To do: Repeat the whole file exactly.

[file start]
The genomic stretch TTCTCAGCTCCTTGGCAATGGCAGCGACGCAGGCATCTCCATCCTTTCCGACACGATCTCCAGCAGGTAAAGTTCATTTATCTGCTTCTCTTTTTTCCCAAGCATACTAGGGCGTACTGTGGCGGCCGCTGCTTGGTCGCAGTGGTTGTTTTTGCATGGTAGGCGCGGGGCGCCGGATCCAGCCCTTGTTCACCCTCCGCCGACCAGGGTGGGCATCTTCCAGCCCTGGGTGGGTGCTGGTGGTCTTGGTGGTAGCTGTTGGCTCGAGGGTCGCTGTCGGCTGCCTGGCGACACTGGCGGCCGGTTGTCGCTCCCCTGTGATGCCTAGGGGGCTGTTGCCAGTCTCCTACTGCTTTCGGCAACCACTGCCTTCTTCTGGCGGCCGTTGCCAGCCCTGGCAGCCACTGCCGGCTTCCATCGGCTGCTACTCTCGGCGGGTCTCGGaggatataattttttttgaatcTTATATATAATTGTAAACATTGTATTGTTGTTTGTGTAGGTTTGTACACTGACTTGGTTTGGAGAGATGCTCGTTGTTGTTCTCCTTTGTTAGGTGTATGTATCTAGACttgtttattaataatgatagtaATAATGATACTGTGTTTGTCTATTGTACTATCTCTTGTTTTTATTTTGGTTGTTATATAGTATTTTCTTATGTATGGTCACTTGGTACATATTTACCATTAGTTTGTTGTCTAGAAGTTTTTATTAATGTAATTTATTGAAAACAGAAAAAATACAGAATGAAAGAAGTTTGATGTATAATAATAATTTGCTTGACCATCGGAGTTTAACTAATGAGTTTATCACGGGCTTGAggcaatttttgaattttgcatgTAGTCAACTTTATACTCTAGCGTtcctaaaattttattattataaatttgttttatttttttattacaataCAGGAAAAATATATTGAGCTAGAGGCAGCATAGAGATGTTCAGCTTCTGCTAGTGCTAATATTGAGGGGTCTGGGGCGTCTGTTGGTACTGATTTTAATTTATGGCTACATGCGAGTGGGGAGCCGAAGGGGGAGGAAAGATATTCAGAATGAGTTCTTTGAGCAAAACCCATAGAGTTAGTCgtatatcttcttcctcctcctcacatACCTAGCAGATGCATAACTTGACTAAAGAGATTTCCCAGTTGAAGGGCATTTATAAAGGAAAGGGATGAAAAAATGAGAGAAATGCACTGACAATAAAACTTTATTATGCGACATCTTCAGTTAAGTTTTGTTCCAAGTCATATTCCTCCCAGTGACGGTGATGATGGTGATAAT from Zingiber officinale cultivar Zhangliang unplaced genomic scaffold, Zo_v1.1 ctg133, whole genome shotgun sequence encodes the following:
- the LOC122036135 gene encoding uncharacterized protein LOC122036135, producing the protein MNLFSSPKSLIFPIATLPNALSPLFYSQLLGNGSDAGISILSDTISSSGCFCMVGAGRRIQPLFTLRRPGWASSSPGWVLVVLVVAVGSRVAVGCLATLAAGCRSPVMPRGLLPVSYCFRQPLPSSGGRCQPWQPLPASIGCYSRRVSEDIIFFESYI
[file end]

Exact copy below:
The genomic stretch TTCTCAGCTCCTTGGCAATGGCAGCGACGCAGGCATCTCCATCCTTTCCGACACGATCTCCAGCAGGTAAAGTTCATTTATCTGCTTCTCTTTTTTCCCAAGCATACTAGGGCGTACTGTGGCGGCCGCTGCTTGGTCGCAGTGGTTGTTTTTGCATGGTAGGCGCGGGGCGCCGGATCCAGCCCTTGTTCACCCTCCGCCGACCAGGGTGGGCATCTTCCAGCCCTGGGTGGGTGCTGGTGGTCTTGGTGGTAGCTGTTGGCTCGAGGGTCGCTGTCGGCTGCCTGGCGACACTGGCGGCCGGTTGTCGCTCCCCTGTGATGCCTAGGGGGCTGTTGCCAGTCTCCTACTGCTTTCGGCAACCACTGCCTTCTTCTGGCGGCCGTTGCCAGCCCTGGCAGCCACTGCCGGCTTCCATCGGCTGCTACTCTCGGCGGGTCTCGGaggatataattttttttgaatcTTATATATAATTGTAAACATTGTATTGTTGTTTGTGTAGGTTTGTACACTGACTTGGTTTGGAGAGATGCTCGTTGTTGTTCTCCTTTGTTAGGTGTATGTATCTAGACttgtttattaataatgatagtaATAATGATACTGTGTTTGTCTATTGTACTATCTCTTGTTTTTATTTTGGTTGTTATATAGTATTTTCTTATGTATGGTCACTTGGTACATATTTACCATTAGTTTGTTGTCTAGAAGTTTTTATTAATGTAATTTATTGAAAACAGAAAAAATACAGAATGAAAGAAGTTTGATGTATAATAATAATTTGCTTGACCATCGGAGTTTAACTAATGAGTTTATCACGGGCTTGAggcaatttttgaattttgcatgTAGTCAACTTTATACTCTAGCGTtcctaaaattttattattataaatttgttttatttttttattacaataCAGGAAAAATATATTGAGCTAGAGGCAGCATAGAGATGTTCAGCTTCTGCTAGTGCTAATATTGAGGGGTCTGGGGCGTCTGTTGGTACTGATTTTAATTTATGGCTACATGCGAGTGGGGAGCCGAAGGGGGAGGAAAGATATTCAGAATGAGTTCTTTGAGCAAAACCCATAGAGTTAGTCgtatatcttcttcctcctcctcacatACCTAGCAGATGCATAACTTGACTAAAGAGATTTCCCAGTTGAAGGGCATTTATAAAGGAAAGGGATGAAAAAATGAGAGAAATGCACTGACAATAAAACTTTATTATGCGACATCTTCAGTTAAGTTTTGTTCCAAGTCATATTCCTCCCAGTGACGGTGATGATGGTGATAAT from Zingiber officinale cultivar Zhangliang unplaced genomic scaffold, Zo_v1.1 ctg133, whole genome shotgun sequence encodes the following:
- the LOC122036135 gene encoding uncharacterized protein LOC122036135, producing the protein MNLFSSPKSLIFPIATLPNALSPLFYSQLLGNGSDAGISILSDTISSSGCFCMVGAGRRIQPLFTLRRPGWASSSPGWVLVVLVVAVGSRVAVGCLATLAAGCRSPVMPRGLLPVSYCFRQPLPSSGGRCQPWQPLPASIGCYSRRVSEDIIFFESYI